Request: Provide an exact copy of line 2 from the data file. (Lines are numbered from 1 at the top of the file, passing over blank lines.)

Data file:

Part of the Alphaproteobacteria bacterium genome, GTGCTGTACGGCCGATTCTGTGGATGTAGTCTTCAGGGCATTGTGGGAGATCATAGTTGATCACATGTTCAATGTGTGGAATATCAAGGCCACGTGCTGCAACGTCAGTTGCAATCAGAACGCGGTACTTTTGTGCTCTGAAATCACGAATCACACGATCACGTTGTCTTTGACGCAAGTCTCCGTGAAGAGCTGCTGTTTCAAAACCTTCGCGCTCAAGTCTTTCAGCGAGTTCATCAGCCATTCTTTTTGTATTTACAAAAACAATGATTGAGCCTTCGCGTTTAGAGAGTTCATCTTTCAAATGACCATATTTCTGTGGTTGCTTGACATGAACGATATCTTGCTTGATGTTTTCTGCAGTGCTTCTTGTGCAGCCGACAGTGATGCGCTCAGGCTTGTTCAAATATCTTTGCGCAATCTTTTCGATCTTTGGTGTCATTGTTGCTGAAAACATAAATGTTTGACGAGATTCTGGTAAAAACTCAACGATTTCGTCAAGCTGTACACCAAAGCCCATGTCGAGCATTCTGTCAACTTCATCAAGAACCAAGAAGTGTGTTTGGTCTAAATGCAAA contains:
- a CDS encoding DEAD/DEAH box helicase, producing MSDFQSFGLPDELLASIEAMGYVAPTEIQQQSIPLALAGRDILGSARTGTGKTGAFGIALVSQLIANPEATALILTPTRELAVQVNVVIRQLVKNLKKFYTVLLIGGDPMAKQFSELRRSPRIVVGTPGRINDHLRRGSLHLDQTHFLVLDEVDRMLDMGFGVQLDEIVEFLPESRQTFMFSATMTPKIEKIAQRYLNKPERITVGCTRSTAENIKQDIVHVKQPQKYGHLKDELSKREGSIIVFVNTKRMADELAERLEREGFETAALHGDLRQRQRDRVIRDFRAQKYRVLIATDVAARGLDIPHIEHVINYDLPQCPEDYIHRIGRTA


- a CDS encoding DEAD/DEAH box helicase, producing MSDFQSFGLPDELLASIEAMGYVAPTEIQQQSIPLALAGRDILGSARTGTGKTGAFGIALVSQLIANPEATALILTPTRELAVQVNVVIRQLVKNLKKFYTVLLIGGDPMAKQFSELRRSPRIVVGTPGRINDHLRRGSLHLDQTHFLVLDEVDRMLDMGFGVQLDEIVEFLPESRQTFMFSATMTPKIEKIAQRYLNKPERITVGCTRSTAENIKQDIVHVKQPQKYGHLKDELSKREGSIIVFVNTKRMADELAERLEREGFETAALHGDLRQRQRDRVIRDFRAQKYRVLIATDVAARGLDIPHIEHVINYDLPQCPEDYIHRIGRTA